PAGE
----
Tuesday is the final day for Pennsylvania Republican voters to choose their candidate for governor.

Democratic Gov. Tom Wolf, who has held the job since 2015, is term-limited and will leave office early next year. Voters overwhelmingly chose Wolf over the last Republican contender for the governor's mansion in 2018, but Republicans believe the political winds are in their favor. Democrats control the White House and Congress, and Pennsylvania has reliably chosen governors of the opposite party every eight years since the end of World War II.

That combination of factors has attracted a swath of candidates for the job, who have pulled in a combined $12.8 million in campaign contributions in just the last month. They are in near lock-step when it comes to policy but have made changing Pennsylvania's election law over baseless claims of election fraud a key plank in their platforms.

The Republican Party of Pennsylvania declined to endorse any of the candidates when it met in early February, which set the stage for a primary that has left candidates little incentive to coalesce around one another and a significant chunk of Republican voters undecided. Polling has shown as many as 40% of those voters had not made up their minds on a gubernatorial candidate last month. That number has gradually narrowed to about 15%.

For those who have made up their minds, a clear front-runner has emerged: two-term state Sen. Doug Mastriano, a retired Army colonel who rose to prominence espousing far-right views directly to a homegrown network of supporters online. Mastriano is also known for his support of a lie that widespread fraud led to former President Donald Trump's election loss in 2020.

Videos sourced by online sleuths show the state senator also marched with protestors past an abandoned police barricade near the U.S. Capitol on Jan. 6, 2021. Mastriano released a statement shortly after the videos were released affirming his attendance at the rally for Trump and subsequent march to the Capitol that day, but insists he followed the law in doing so.

Mastriano's lead has panicked Pennsylvania's Republican Party establishment, some of whom have thrown their support behind his nearest opponent: former U.S. Rep. Lou Barletta. Two candidates, including Pennsylvania's Republican Senate president, dropped out of the primary in the last week. Both hinted they believe Mastriano's more conservative views would not be palatable to voters in competitive areas like southeastern Pennsylvania.

Barletta first made headlines as mayor of his hometown of Hazelton, Pa., where he spearheaded an ordinance that punished businesses and landlords for employing or leasing to immigrants in the country illegally. As a member of Congress from 2011 to 2019, he was among the first to publicly endorse then-candidate Donald Trump during the 2016 GOP presidential primary.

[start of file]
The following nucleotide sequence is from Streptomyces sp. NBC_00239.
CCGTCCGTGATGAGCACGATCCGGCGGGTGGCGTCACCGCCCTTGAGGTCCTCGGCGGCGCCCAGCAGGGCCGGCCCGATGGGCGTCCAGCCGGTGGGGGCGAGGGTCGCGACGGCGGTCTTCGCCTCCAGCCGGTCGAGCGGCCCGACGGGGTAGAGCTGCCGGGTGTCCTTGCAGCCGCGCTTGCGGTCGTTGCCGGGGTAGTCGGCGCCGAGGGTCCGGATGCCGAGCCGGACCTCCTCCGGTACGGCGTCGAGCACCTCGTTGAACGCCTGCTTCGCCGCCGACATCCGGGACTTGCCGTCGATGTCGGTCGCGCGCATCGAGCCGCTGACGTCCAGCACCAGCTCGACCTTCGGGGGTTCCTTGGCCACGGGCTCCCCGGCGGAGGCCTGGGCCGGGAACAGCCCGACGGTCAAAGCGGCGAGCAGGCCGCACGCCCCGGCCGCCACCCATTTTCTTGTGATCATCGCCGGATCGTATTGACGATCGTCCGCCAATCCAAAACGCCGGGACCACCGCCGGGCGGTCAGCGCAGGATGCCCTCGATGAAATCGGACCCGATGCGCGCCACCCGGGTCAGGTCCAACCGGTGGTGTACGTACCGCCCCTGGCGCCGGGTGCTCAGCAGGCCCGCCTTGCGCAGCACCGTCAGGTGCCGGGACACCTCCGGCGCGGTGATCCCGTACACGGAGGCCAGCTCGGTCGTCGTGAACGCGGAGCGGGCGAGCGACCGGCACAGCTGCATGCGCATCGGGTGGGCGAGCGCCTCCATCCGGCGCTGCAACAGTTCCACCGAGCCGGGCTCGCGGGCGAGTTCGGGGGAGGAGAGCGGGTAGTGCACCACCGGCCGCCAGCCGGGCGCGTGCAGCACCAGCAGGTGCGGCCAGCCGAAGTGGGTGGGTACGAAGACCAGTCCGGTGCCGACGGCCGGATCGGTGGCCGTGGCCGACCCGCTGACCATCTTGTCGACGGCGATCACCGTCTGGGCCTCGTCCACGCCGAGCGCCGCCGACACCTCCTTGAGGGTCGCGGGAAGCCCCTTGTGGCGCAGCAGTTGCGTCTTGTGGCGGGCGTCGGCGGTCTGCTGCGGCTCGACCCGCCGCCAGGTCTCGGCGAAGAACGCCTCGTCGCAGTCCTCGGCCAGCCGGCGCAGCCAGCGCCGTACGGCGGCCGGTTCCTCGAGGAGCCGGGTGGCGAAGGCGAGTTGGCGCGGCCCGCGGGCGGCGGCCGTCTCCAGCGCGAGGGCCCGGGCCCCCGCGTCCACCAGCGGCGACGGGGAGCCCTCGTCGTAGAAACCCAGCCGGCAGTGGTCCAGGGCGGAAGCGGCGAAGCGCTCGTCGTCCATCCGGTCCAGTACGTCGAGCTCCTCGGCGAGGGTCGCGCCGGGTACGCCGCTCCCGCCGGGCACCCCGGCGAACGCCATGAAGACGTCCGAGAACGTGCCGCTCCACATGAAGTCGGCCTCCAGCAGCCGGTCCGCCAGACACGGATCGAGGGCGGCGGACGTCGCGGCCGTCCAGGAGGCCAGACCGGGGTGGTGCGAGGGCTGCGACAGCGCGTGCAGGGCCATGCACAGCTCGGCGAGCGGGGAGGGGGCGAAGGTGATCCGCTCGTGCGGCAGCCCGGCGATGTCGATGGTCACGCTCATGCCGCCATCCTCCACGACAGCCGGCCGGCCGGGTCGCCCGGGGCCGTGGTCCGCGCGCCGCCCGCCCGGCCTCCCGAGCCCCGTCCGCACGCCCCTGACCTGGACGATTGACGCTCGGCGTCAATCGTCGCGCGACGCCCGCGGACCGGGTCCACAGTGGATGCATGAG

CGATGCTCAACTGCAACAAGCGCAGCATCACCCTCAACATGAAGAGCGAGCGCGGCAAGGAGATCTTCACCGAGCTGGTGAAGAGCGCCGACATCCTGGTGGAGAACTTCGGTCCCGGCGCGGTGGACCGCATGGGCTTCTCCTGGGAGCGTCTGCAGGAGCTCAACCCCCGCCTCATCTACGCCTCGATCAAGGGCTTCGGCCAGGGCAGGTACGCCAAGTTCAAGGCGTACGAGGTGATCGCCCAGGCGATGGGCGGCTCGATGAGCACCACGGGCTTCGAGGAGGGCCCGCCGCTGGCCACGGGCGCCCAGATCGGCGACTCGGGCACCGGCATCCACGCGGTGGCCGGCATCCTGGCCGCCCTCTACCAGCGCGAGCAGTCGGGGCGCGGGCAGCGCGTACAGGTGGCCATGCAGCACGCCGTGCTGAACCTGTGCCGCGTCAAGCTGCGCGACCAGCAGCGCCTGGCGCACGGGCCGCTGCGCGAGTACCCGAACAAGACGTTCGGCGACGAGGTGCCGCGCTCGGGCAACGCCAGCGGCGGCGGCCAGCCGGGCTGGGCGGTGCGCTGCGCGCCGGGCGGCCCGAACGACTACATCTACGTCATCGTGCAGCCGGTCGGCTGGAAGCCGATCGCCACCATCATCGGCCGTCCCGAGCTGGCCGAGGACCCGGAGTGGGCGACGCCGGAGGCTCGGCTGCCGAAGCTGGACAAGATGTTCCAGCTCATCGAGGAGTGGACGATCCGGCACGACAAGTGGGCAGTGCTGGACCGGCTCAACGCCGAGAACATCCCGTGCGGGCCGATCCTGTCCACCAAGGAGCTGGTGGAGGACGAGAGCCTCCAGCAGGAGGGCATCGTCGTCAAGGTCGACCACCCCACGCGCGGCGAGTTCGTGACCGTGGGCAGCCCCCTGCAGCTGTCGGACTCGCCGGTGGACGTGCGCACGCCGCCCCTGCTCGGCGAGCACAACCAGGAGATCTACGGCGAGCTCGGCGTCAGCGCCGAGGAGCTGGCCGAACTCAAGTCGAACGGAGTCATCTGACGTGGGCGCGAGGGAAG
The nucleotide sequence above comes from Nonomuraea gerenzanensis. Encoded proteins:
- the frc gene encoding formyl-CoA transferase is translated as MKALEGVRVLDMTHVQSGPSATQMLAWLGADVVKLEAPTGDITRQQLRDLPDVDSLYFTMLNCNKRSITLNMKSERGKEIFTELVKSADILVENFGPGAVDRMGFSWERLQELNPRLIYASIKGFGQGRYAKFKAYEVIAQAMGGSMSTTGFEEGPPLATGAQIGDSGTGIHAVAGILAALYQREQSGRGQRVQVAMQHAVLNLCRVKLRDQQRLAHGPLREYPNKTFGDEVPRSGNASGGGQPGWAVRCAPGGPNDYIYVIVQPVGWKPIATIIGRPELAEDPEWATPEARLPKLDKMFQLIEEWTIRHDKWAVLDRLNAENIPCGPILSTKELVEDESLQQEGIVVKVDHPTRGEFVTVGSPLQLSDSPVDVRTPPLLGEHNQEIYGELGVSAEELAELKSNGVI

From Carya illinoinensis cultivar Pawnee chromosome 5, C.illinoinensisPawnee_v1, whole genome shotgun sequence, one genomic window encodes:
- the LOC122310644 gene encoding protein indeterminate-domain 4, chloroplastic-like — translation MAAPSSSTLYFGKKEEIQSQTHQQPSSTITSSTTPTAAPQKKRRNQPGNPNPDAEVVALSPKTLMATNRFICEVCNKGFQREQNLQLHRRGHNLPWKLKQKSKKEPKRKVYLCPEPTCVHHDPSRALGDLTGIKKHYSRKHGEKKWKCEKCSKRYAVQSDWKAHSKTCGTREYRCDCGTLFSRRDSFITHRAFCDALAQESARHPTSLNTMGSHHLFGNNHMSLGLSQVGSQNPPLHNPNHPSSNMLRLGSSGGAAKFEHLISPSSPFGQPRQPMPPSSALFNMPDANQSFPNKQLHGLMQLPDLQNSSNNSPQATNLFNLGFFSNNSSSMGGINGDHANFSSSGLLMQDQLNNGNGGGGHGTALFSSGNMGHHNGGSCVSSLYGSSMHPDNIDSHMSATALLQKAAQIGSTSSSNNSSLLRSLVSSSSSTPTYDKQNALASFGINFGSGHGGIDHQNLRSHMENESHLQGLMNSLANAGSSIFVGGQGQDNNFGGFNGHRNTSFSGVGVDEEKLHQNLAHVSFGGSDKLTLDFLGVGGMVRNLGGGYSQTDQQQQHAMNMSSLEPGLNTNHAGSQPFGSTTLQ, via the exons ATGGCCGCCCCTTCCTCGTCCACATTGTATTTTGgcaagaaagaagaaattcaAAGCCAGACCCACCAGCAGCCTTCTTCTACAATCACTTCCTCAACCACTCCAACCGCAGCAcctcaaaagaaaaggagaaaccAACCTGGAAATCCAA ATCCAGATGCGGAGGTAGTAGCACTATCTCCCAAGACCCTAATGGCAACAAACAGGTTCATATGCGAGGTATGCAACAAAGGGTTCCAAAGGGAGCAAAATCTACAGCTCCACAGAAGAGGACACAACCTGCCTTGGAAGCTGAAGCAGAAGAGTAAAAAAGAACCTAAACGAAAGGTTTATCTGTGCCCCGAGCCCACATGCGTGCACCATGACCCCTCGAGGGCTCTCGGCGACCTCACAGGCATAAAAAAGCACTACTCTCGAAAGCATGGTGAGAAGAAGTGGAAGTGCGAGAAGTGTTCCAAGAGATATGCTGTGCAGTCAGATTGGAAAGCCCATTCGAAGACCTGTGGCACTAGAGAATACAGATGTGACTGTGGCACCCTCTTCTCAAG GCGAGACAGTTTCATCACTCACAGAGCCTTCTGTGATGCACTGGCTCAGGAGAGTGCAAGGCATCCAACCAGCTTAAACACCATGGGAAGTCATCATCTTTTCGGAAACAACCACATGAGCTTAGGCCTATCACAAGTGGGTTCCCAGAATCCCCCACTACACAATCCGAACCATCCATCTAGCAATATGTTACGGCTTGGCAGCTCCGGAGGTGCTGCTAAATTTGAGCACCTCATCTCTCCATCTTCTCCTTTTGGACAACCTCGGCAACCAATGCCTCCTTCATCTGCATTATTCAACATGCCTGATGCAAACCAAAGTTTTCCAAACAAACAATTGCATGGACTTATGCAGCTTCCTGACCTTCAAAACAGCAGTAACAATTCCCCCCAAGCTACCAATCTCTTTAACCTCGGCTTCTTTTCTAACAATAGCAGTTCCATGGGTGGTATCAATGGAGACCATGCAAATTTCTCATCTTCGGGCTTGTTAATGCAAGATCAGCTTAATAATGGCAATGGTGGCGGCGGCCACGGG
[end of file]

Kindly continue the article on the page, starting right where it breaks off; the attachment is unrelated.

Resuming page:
Over the weekend, Trump endorsed Mastriano over Barletta, praising Mastriano as someone who has "fought hard[er]" to baselessly oppose his election loss more than any of the other candidates.

Whoever wins this crowded primary is likely to face Democratic state Attorney General Josh Shapiro, whose own bid to succeed Wolf has gone unchallenged.

Voting by mail: a campaign fixture

In the race for governor, Republican candidates have spent more time fixating on how Pennsylvania allows voters to cast ballots than almost anything else.

It's become a standard talking point for Republicans to condemn a 2019 state law that vastly expanded voters' ability to cast a ballot by mail. They've propped up their talking points using misinformation or inaccurate statements about the state's mail-in voting system under that law.

Trump has repeatedly and falsely pointed to nonexistent issues with mail-in balloting to boost his lie that the 2020 election was stolen from him in states like Pennsylvania.

Almost every Republican state lawmaker voted in favor of the law in 2019, known as Act 77, including Mastriano. Some of them celebrated the convenience no-excuse mail-in voting would soon offer voters.

But Republicans began to sour on the changes shortly after the 2020 presidential election. A state appellate court ruled the law unconstitutional after a group of lawmakers challenged it, but no-excuse mail-in voting remains in place pending an appeal to Pennsylvania Supreme Court.

Meanwhile, GOP candidates for governor have campaigned on repealing the law or severely scaling back its hallmark provision. Some, like Mastriano and Barletta, have inaccurately claimed that state-issued election law guidance and rulings by the state Supreme Court on things like ballot drop boxes led to widespread problems. Most of those merely clarified existing law so counties could properly run an election during the COVID-19 pandemic.

County election departments have complained that the law does not allow mail-in ballots to be processed or counted before the morning of Election Day, which has led to days-long processing delays and stressed-out election workers. They've heavily lobbied state lawmakers to change the law to allow for earlier processing, but those requests have gone unanswered.

Despite vocal opposition to the practice by all of the candidates for governor, over 900,000 voters had requested mail-in ballots by the end of last week, including several hundred thousand by Republican voters.

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